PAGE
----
(This article was first published in issue 10 of Accountancy Futures.)
The future opportunities for small and medium-sized practices (SMPs) are fantastic, says Mark Gold FCCA, partner at UK firm Silver Levene. ‘This is simply because of their clients,’ he explains. ‘SMEs by their very nature require outside help, and it is a role the professional accountant can play completely.’
Gold is one of 17 partners at Silver Levene, an £11m turnover practice based in London. He also chairs the SMP Forum of FEE (the European Federation of Accountants), and is both a former ACCA president and a former chairman of ACCA’s SME committee.
Gold observes that time and again, accountants are seen as the most trusted advisers to businesses, both large and small. But he also makes the point that SMPs are businesses themselves. They face many of the opportunities and threats that their clients face, such as changes in technology and the regulatory environment, and need to adapt their businesses accordingly.
So what have SMPs themselves been telling us about the opportunities and challenges they face today, and will face in the future?
IFAC, the International Federation of Accountants, has just published its latest survey of small and medium-sized accountancy practices around the world. It will make interesting reading for the thousands of practitioners who relish being at the sharpest end of business.
According to the survey, attracting new clients and keeping up with regulations come at the top of the list of SMPs’ challenges, with pressure to lower fees, rising costs and differentiation also seen as key. The survey also suggests that economic uncertainty and rising costs are at the top of their clients’ list of challenges.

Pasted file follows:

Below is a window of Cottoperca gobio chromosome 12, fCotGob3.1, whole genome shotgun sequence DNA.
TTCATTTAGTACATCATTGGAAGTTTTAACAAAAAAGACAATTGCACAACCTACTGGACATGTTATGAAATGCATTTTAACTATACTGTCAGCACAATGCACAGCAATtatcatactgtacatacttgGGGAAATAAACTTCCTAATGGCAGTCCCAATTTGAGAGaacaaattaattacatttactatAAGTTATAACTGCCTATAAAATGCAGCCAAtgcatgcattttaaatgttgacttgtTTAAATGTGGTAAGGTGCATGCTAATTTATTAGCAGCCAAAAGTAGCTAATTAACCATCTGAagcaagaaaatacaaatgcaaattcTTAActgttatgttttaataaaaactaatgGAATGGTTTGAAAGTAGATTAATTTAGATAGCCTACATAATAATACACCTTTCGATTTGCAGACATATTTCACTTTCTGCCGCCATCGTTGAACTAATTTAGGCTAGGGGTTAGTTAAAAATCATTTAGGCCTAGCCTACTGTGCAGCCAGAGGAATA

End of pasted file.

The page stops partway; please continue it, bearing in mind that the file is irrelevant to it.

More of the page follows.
However, despite these issues, nearly three-quarters (72%) of SMPs say they are either maintaining or growing the previous year’s practice fee revenue. Tax and consulting are tipped to be the two biggest sources of revenue growth for the year ahead. However, a number of themes have emerged recently that have had a direct impact on SMPs, and will continue to. Rising audit thresholds around the world are affecting the business models of SMPs, as are technological innovation and the internationalisation of business.
‘Audit thresholds is the one people focus on,’ says Gold. ‘When Silver Levene sat down to talk about rising thresholds in the UK years ago, some people were concerned, while others saw it as an opportunity because they could see the shackles coming off. We wouldn’t be tied down by all the audit restrictions, so we could help clients with the advice they really needed.’ Gold has recently returned from Denmark, where he spoke with accountants in practice facing an increase in audit thresholds. ‘Some are worried, but many are rising to the opportunity,’ he says.
Of course, audit requirements vary from one jurisdiction to another, and this can have an impact on how firms in these different jurisdictions approach the development of no-audit advisory services. As Sue Almond, ACCA’s director of external affairs, explains: ‘You can contrast Canada, where the environment is very much that there isn’t a requirement for an audit, with Norway, where until recently there was the requirement for all companies to be audited. The starting point is very different, and therefore market expectations are different.’
However, she adds that there is still a need for a service that can give assurance to stakeholders such as finance providers, irrespective of whether there is a formal requirement for an audit. ‘The challenge is to put yourselves in the shoes of the client or finance provider, and demonstrate the value of the audit or its alternative,’ she says.
However, issues such as rising audit thresholds focus on the traditional skills of qualified accountants. There are wider forces at play as well that need to be considered. Top of the list is the internationalisation of business. Even the smallest of SMEs will have the opportunity to do business across borders, and as a result will be looking for advice in areas such as taxation and regulation.